When a plaintiff alleges corrective disclosures that are not straightforward admissions of a defendant's previous misrepresentations, it is appropriate to look for indications of the market's contemporaneous response to those statements. To preclude a plaintiff from relying on analyst reports that expose the limitations of a defendant's statements could permit the defendant to "defeat liability by refusing to admit the falsity of its prior misstatements." Flowserve, 572 F.3d at 230. For example, in In re eSpeed, Inc. Securities Litigation, 457 F. Supp. 2d 266 (S.D.N.Y. 2006), the plaintiffs alleged that eSpeed, a brokerage company, had concealed that it was alienating customers and harming its financial performance by allowing some customers to obtain better trade executions by paying higher commissions. Id. at 271-76. Following eSpeed's disclosure of disappointing financial results, an analyst asked its CEO on a conference call whether animosity toward this practice had affected the company's market share. Id. at 276. The CEO denied this, but a news article about the conference call, published the next day, posited a connection between eSpeed's pricing structure and its poor financial results. Id. at 296-97. The court held that the CEO's exchange with the analyst, on its own, could not sustain the plaintiffs' allegations that "disclosure regarding [eSpeed's pricing structure] was a proximate cause of the economic loss," id. at 296, but the subsequent article "could establish that, despite [the CEO's] specific denial, the market understood by the end of the putative class period what it did not before--that the 'new fees' or 'new charges' entailed by [eSpeed's pricing structure] were damaging eSpeed's market share and financial performance," id. at 297.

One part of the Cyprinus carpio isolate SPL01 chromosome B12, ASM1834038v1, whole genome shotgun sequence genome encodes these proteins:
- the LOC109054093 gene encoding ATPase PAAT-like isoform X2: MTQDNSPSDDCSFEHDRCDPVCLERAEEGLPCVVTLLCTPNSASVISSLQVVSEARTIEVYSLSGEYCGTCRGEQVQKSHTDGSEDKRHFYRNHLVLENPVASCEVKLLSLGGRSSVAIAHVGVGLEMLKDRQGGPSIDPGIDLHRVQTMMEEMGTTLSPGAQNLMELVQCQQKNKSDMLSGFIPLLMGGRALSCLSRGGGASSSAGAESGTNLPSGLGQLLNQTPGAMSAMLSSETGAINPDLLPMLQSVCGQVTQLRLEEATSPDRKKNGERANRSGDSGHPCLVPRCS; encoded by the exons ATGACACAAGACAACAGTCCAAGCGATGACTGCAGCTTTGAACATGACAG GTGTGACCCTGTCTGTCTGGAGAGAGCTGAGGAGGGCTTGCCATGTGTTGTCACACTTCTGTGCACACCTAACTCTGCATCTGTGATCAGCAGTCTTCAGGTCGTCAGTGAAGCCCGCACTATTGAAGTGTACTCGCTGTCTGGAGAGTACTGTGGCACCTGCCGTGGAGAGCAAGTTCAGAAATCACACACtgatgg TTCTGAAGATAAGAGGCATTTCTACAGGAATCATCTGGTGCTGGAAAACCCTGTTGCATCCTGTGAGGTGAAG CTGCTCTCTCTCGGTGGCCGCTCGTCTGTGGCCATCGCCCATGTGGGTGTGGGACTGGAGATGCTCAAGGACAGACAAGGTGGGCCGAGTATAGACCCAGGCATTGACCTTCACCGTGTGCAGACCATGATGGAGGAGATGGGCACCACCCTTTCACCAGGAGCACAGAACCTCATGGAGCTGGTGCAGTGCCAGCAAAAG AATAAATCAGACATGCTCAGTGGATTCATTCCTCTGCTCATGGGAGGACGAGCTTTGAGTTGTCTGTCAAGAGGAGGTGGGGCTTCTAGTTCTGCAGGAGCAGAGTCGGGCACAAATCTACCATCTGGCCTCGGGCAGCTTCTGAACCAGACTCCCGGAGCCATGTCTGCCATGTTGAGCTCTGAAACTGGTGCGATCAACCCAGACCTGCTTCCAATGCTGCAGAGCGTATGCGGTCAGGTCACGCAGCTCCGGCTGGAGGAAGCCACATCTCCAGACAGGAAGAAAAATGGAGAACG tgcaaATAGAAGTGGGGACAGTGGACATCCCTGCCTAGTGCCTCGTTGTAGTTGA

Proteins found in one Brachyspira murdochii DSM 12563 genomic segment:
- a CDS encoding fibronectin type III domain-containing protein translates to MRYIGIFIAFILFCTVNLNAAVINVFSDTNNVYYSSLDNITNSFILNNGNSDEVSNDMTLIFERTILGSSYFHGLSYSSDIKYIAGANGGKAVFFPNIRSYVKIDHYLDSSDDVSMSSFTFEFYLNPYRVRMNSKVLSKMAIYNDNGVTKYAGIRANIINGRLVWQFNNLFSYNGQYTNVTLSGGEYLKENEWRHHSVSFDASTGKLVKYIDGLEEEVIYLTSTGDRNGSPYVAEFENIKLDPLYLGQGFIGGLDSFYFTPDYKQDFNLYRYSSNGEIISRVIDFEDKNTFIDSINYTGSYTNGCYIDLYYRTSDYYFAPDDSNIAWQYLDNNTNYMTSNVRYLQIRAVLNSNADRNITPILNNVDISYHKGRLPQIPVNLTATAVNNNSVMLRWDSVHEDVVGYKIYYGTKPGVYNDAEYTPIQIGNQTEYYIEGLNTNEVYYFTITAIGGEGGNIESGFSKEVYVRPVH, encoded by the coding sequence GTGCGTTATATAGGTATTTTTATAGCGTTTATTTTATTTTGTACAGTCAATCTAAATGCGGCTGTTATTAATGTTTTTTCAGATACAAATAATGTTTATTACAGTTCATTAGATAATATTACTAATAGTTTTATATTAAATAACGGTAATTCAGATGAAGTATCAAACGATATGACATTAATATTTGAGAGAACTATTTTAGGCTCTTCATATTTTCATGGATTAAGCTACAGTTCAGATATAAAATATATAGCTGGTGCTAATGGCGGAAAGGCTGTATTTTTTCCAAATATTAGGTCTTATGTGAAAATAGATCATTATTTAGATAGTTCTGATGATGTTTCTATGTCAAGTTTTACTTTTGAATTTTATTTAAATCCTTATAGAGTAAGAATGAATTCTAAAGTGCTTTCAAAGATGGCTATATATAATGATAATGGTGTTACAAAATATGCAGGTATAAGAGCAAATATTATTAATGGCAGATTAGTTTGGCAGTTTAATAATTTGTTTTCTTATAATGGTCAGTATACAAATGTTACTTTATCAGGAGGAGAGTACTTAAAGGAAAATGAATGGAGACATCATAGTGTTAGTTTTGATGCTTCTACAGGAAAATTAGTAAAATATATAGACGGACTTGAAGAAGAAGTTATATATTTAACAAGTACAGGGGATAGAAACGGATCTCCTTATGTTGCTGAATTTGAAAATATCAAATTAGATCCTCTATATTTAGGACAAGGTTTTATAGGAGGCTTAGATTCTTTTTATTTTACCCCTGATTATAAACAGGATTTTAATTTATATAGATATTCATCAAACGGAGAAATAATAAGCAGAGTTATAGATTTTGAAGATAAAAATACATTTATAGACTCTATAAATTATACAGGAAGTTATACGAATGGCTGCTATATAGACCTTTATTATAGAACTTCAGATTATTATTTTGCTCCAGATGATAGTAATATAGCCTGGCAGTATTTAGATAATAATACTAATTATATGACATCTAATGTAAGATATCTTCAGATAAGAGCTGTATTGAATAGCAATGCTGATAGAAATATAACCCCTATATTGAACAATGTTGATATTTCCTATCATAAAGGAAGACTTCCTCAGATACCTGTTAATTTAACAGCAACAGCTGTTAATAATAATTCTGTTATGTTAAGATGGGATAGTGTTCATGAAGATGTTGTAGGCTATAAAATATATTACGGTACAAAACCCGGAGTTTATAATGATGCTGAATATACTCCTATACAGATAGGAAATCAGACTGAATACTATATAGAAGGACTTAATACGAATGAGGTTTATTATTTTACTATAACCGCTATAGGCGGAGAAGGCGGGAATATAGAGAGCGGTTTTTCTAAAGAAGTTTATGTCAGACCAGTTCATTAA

Here, Ryan did not admit on the November 5 call that he had misrepresented the success of the merger, but various aspects of the call, taken together, plausibly could have alerted the market that the merger had been unsuccessful. In particular, the contemporaneous analyst reports could have represented the market's understanding that the PBM business's poor performance was not a mere stumble but a signal that the merger had failed to produce any value for CVS Caremark. Therefore, the analyst reports should have been considered in deciding the motion to dismiss.
E. Other Elements of the Retirement Systems' Claims
Although the district court based its decision exclusively on loss causation, the defendants argue that we can nevertheless affirm the decision because the Retirement Systems failed to plead an actionable misstatement or omission by the defendants. While it is true that the failure to plead an actionable misstatement or omission would support dismissal of the Retirement Systems' claims, the parties' briefing on this issue is abbreviated, so we think it best to allow the district court to consider this argument in the first instance. The same is true for the scienter element of the Retirement Systems' claims, which was briefed before the district court but not on appeal. Instead of reversing the district court's decision, then, we will vacate it to allow the court to consider alternative grounds for dismissal if it chooses.
For the reasons above, we vacate the dismissal of the complaint and remand for further proceedings consistent with this opinion. Costs are awarded to the appellants.